Missing defenders when the squad is light


The 25th of May is our sixth cup final between now and then.  Sunday’s visit to Dundee could scarcely feel more important.  On-loan Liverpool left back Owen Beck has received much of the attention in the Dundee defence this season, but central defender Joe Shaughnessy has been a bigger part of their success story.

Beck has been injured since last month while Shaughnessy is set to miss his first start in a league game of the season against Celtic on Sunday.  He was hooked 10 minutes into Dundee’s last game, although the defence were still strong enough to stop Newco scoring.

Missing two from four first choice defenders is a challenge for a team with the resources of Celtic.  It will be a very unwelcome scenario for Dundee manager, Tony Docherty, as he makes a push for European football next season.  We have to expose their weaknesses.

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  1. Attack, attack, attack attack attack!



    Just score at least one more than them.




  2. I think Becks injury was due to Yang turning him inside out .



    Yang made Beck look ordinary. Hopefullly our luck continues and we concentrate better at the back ….

  3. Prestonpans bhoys on

    My only fear on Sunday is the person in the Var room with his selective interpretation of the rules!

  4. it’s the old chestnut that is Lennoxtown, expensive to run,with not a lot coming near the first team squad.Look abroad and decent clubs are awash with academy players,look at the players who have went to Italy recently, Doig,Ferguson, Hickey who went for about £3 million, sold for £12 million. Decent enough prospects, without being outstanding IMO, have improved markedly, obviously down to better coaching, and coaches……time for a change.

  5. At a time when the season was traditionally concluded with the Scottish Cup final at the end of April, the game’s administrators decided the time was ripe to gauge the potential market for summer football.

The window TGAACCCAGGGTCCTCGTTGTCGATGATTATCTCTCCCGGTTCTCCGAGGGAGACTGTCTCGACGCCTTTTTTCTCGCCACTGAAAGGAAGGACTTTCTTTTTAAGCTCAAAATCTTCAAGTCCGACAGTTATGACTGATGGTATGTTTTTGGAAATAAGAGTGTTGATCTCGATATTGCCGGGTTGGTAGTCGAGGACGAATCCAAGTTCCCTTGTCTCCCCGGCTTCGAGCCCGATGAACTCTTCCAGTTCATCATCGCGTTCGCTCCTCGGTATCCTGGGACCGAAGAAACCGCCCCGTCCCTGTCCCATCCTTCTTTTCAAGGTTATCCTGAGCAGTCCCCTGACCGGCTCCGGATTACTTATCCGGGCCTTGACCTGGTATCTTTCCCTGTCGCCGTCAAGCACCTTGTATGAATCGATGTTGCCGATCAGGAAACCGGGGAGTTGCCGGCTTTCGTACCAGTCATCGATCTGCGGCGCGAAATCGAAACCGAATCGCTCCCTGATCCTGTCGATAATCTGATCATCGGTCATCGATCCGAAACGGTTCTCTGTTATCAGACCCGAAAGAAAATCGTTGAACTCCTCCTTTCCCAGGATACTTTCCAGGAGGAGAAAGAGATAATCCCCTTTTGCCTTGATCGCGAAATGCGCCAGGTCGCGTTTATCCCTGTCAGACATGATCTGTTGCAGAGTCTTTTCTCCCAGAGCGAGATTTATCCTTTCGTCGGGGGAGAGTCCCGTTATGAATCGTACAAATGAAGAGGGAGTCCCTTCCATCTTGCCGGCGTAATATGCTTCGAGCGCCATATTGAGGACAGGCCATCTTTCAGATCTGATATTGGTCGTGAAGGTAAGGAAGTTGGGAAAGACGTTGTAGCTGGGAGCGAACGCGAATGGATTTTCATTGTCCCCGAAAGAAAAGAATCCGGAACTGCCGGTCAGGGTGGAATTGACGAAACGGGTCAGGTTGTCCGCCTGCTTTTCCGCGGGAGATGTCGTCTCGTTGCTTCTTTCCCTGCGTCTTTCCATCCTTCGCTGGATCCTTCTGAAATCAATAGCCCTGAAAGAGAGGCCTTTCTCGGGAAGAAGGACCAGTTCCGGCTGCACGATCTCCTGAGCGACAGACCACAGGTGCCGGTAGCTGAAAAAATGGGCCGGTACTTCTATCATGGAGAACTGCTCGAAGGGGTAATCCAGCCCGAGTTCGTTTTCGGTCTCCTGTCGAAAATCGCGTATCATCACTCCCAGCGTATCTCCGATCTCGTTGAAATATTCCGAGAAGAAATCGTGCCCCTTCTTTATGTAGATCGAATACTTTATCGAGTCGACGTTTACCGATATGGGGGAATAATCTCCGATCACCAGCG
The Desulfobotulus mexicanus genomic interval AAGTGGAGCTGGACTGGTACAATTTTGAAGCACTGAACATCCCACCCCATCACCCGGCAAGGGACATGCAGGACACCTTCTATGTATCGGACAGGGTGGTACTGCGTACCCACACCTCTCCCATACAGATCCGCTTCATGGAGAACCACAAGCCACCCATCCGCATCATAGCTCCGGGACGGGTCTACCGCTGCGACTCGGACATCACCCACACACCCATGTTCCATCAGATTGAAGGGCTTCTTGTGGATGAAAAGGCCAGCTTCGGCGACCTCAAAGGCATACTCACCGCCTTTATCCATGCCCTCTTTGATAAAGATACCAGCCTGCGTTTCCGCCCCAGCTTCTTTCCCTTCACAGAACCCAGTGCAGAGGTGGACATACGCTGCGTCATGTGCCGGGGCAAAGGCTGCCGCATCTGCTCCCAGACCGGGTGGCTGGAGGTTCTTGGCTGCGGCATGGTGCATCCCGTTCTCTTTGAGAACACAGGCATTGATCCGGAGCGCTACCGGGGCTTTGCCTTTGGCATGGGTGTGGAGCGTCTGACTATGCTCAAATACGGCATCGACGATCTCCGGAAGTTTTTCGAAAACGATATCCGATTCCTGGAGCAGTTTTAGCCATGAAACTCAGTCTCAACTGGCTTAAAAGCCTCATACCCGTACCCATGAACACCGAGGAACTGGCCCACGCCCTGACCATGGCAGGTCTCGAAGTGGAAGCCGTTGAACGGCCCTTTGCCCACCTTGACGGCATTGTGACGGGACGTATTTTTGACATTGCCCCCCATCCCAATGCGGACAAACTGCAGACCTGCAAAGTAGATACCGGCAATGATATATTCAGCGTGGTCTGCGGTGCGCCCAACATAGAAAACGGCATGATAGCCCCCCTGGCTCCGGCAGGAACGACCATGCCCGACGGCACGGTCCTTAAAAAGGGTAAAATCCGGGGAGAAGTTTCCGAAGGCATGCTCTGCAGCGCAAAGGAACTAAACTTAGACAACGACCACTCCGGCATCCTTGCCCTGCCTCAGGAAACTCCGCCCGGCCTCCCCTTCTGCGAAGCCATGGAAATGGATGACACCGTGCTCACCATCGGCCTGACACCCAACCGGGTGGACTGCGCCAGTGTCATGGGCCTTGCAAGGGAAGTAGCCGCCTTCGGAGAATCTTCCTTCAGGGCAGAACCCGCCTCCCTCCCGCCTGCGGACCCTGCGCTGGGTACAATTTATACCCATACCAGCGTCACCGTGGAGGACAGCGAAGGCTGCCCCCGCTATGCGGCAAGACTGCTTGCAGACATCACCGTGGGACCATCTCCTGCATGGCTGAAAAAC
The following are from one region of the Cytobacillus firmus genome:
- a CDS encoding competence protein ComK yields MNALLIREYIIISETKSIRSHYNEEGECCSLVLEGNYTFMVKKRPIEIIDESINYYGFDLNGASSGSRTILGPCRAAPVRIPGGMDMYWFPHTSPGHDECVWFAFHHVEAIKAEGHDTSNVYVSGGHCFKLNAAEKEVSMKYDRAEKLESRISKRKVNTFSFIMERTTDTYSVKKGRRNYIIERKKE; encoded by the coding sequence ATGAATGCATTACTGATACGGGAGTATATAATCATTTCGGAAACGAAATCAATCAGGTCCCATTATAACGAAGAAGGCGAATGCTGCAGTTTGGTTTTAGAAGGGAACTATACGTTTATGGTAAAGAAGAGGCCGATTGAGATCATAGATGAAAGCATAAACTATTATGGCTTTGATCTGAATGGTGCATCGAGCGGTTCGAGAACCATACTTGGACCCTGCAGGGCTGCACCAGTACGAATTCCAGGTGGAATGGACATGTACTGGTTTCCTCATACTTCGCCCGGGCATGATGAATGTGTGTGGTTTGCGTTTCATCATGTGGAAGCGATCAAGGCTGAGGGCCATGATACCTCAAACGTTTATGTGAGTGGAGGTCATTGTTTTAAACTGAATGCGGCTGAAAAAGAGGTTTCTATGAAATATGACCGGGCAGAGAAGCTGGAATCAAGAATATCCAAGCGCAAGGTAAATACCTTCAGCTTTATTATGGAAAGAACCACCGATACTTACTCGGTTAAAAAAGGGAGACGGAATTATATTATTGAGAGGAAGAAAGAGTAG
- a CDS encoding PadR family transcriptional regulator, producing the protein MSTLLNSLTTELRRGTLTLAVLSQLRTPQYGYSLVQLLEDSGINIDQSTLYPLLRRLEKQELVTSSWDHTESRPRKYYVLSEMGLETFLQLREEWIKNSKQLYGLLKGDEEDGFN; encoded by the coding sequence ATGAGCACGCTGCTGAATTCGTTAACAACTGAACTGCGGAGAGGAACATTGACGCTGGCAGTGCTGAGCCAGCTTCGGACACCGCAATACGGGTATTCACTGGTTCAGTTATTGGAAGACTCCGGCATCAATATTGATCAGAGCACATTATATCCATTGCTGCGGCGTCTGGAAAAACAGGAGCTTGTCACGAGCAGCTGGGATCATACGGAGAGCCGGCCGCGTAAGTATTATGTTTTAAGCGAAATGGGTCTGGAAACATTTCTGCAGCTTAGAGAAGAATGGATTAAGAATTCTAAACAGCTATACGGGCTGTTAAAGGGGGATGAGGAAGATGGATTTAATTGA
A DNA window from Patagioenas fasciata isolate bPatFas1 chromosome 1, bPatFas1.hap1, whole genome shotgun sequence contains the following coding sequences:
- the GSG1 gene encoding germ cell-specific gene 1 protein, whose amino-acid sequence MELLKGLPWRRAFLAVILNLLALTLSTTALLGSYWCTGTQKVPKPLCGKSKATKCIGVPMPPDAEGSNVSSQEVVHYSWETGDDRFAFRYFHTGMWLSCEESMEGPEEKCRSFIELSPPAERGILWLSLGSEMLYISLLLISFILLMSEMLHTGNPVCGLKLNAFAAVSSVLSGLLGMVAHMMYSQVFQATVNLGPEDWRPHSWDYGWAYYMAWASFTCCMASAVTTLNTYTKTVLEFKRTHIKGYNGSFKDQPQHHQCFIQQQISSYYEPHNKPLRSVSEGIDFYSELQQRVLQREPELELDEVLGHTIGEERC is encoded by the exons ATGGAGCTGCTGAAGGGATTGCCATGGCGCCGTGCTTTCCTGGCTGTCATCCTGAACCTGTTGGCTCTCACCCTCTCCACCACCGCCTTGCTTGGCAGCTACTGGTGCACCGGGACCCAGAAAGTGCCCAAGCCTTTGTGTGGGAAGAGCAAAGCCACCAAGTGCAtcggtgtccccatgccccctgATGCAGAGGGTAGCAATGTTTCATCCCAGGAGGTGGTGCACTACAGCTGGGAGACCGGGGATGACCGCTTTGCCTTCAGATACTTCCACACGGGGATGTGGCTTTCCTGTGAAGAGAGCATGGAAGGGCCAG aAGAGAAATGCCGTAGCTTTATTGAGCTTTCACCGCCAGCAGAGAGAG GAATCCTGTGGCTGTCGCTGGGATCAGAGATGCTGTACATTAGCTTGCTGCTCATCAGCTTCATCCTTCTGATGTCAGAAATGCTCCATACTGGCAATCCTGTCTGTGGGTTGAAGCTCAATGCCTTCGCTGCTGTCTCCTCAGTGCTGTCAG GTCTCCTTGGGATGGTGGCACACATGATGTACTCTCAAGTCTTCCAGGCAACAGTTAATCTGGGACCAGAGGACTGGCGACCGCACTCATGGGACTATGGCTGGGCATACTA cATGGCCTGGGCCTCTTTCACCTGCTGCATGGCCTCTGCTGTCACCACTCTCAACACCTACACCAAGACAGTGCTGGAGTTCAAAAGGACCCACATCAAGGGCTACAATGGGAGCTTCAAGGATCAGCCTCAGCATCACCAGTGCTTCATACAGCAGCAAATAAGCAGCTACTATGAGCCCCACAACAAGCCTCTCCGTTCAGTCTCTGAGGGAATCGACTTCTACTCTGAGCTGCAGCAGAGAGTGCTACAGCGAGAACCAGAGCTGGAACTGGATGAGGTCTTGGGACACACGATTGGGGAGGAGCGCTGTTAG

It was an experiment which would last just two years. Handicapped from the outset by a complete lack of interest from both Celtic and Rangers, its first final was delayed by a typhoid epidemic to add to the sense it was a tournament which did not have an auspicious future.



    “It’s fair to say the players weren’t that keen on it,” recalls Peter Cormack, then a prodigious teenager at Hibs who would make a telling impact in the tournament. “The married guys were especially unhappy, because it ate into their summer holidays. It wasn’t so bad for younger laddies like myself, who would have played every night of the week, but I don’t think it was ever going to catch on.”



    Yet it remains notable for delivering an eye-catching addition to the early managerial CV of Jock Stein who led Cormack and his Hibs team-mates to success in the first reprise of the Summer Cup in May 1964.



    It was appropriate that the Easter Road club should lift the silverware as it was at the instigation of their chairman Harry Swan that the Summer Cup was first introduced during the Second World War.



    Encouraged by the Government as part of their Holidays at Home campaign to prevent widespread travel by the public during the summer, the tournament was played on a knockout basis from 1941 to 1945, inclusive, and produced five different winners in Hibs, Rangers, St Mirren, Motherwell and Partick Thistle.



    With the public appetite for football all but insatiable at a time of austerity, attendances were healthy. But, when the war ended, it was shelved as Scottish football returned to its more traditional calendar.



    There was plenty of scepticism around when the Summer Cup returned in 1964, CELTIC AND OLD CO clubs quickly declaring they would not be taking part. The Edinburgh clubs were initially more enthusiastic and the competition kicked off with a derby match at Tynecastle, which Hearts won 3-2.



    The 16 clubs who entered faced each other on a round-robin basis in four groups of four teams and it appeared Stein’s Hibs side had been eliminated when Hearts topped their section. The Gorgie club, however, decided to withdraw at this stage as they took up an offer to tour North America.